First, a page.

We also found that the use of snus is not only most prevalent among previous smokers, but also considerably more prevalent among current smokers as compared to those who have never smoked. The additional analysis among smokers also showed that in both genders, those who smoke occasionally constitute a stable group of around one fifth of the smokers, and around 50% of male and one third of female occasional smokers are dual users. The majority of smokers are daily smokers and among them the increase of dual use was more pronounced compared to occasional smokers and of the same magnitude as among previous smokers. Thus, dual use among intermittent smokers, can only to a small degree explain the increase of dual use among smokers (intermittent+daily smokers). This might be surprising, as snus is largely expected to replace smoking and thus lead to a reduction in smoking and reduced harm from smoking [17,41]. What we see is that dual use is on the rise among smokers, similar to other groups, and is now rather common, particularly among 40-50-year-old male smokers, among whom 40-50% also used snus during the most recent years. Although snus might increase smokers' chances of success in quitting among those who use it as a quitting aid [42], several studies also show that most smokers who quit, do so without any snus use [4,42]. Based on our data we cannot evaluate whether dual use among intermittent smokers is associated with smoking fewer cigarettes or only smoking more seldom. However, dual use is associated with strong nicotine addiction [43,44]. Therefore, the role of snus in intermittent smoking and vice versa, and particularly the role of snus in continuing smoking intermittently or daily rather than quitting, as well as the role of dual use in relation to other lifestyle habits, should be the object of further longitudinal studies.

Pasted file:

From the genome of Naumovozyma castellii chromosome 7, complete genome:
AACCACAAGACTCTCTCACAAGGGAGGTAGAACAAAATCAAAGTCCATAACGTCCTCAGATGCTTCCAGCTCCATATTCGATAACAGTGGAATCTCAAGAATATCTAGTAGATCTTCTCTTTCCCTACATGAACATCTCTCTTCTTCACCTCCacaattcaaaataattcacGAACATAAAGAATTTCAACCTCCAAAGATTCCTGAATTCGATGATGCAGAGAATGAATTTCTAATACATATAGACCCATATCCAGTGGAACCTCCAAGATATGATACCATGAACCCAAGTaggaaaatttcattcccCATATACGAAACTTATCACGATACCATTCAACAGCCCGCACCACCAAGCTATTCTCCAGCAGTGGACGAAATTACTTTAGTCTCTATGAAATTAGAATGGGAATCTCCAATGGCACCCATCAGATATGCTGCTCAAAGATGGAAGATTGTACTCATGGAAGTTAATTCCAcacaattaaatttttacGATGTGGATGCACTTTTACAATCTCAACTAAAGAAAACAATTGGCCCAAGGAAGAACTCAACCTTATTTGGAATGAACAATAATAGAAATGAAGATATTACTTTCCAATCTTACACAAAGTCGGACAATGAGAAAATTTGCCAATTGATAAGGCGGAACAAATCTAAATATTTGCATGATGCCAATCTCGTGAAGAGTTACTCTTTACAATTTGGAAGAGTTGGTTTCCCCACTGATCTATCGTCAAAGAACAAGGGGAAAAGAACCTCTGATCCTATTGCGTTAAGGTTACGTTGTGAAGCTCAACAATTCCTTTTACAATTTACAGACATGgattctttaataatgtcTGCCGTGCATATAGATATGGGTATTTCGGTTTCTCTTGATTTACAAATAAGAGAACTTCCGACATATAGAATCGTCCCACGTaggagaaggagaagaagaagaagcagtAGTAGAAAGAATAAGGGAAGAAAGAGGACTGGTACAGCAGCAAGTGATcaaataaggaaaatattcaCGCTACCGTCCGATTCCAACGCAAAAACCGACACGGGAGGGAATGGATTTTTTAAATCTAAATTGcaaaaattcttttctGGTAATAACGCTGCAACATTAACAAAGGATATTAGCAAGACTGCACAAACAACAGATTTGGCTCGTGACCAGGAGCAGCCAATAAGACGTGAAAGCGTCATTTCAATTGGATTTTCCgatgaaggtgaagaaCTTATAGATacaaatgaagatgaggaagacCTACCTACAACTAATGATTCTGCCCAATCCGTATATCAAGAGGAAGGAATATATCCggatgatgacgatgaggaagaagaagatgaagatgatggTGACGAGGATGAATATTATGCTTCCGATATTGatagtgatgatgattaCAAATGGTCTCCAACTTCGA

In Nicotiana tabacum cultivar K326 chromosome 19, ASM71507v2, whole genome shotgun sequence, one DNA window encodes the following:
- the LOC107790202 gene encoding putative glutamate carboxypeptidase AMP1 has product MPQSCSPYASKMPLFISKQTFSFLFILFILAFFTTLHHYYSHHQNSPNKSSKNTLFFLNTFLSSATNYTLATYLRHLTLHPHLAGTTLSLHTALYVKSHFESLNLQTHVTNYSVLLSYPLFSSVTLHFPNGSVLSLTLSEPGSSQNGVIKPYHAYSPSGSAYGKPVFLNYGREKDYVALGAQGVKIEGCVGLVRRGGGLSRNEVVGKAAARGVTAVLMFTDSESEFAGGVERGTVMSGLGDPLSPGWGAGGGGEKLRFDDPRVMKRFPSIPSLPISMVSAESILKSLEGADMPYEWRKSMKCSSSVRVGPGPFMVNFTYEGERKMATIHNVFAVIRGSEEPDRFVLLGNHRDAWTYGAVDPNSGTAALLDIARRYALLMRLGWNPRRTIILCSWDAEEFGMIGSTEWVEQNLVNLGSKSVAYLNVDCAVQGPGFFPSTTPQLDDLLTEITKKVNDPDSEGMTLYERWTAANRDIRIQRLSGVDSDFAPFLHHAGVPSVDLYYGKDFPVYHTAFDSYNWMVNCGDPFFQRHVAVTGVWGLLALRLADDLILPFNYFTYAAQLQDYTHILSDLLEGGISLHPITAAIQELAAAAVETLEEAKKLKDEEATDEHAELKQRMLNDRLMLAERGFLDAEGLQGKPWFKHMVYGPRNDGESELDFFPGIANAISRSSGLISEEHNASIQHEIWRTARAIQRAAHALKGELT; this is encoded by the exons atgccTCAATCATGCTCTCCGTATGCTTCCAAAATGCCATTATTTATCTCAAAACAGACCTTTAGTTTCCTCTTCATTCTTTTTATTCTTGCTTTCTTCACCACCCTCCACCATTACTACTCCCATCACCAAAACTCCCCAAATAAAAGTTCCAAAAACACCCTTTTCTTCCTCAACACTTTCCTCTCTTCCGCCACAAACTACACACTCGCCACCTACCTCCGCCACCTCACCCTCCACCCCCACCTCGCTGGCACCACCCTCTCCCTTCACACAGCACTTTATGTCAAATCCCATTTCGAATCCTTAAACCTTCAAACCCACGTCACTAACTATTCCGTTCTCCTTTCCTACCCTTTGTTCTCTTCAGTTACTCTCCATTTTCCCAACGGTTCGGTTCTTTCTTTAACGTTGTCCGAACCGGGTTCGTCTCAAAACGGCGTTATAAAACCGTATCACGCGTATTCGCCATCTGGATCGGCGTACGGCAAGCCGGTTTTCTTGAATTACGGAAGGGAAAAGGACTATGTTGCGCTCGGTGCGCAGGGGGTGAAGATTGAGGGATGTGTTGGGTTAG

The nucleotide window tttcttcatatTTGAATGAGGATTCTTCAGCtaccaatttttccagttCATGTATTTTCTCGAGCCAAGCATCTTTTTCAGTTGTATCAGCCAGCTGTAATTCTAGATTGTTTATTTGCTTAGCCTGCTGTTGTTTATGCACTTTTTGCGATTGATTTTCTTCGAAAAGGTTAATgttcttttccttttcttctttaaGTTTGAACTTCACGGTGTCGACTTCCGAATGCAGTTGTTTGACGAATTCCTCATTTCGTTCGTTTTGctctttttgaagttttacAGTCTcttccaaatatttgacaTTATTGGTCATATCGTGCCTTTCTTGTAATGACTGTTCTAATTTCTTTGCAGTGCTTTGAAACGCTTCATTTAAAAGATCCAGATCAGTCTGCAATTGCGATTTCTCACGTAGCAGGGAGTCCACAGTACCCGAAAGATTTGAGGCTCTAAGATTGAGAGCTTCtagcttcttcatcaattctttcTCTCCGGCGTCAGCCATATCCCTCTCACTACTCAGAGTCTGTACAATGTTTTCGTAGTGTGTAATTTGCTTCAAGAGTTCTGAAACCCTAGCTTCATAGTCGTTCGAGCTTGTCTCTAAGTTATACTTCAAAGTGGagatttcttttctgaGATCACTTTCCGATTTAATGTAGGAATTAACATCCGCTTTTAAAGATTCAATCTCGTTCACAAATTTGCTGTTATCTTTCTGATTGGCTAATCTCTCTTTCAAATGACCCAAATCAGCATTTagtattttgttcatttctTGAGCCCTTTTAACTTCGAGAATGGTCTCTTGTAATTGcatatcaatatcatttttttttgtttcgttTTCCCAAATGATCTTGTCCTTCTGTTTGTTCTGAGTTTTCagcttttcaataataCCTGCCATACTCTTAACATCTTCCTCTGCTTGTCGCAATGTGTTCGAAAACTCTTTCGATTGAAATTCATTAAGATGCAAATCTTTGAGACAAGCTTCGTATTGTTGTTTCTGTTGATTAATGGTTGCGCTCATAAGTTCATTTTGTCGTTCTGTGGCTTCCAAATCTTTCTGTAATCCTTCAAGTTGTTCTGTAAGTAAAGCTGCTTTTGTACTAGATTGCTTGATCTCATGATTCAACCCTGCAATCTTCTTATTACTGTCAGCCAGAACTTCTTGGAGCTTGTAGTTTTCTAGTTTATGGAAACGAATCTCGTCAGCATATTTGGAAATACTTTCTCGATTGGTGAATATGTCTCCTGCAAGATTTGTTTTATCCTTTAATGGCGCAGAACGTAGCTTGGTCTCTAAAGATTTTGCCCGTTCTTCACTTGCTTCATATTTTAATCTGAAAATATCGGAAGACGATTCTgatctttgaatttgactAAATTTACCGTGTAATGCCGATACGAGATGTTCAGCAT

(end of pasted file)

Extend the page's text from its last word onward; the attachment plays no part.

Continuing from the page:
During 2003-2006 in this middle-aged population, snus was used by 20% of males who had never smoked and were aged 50 years, and by 10% of 60-year-olds in this same group. This raises concern with respect to health effects in the ageing population, as it has been shown that among the older group, (aged 45+), the fraction of smoking initiation attributable to snus use is higher than that of smoking cessation [45], which suggests that frequent snus use among "older middle aged" generations might be a gateway into smoking more frequently, and thus leading to a net harm effect rather than harm reduction. Future studies therefore should evaluate possible health effects of snus use among the elderly.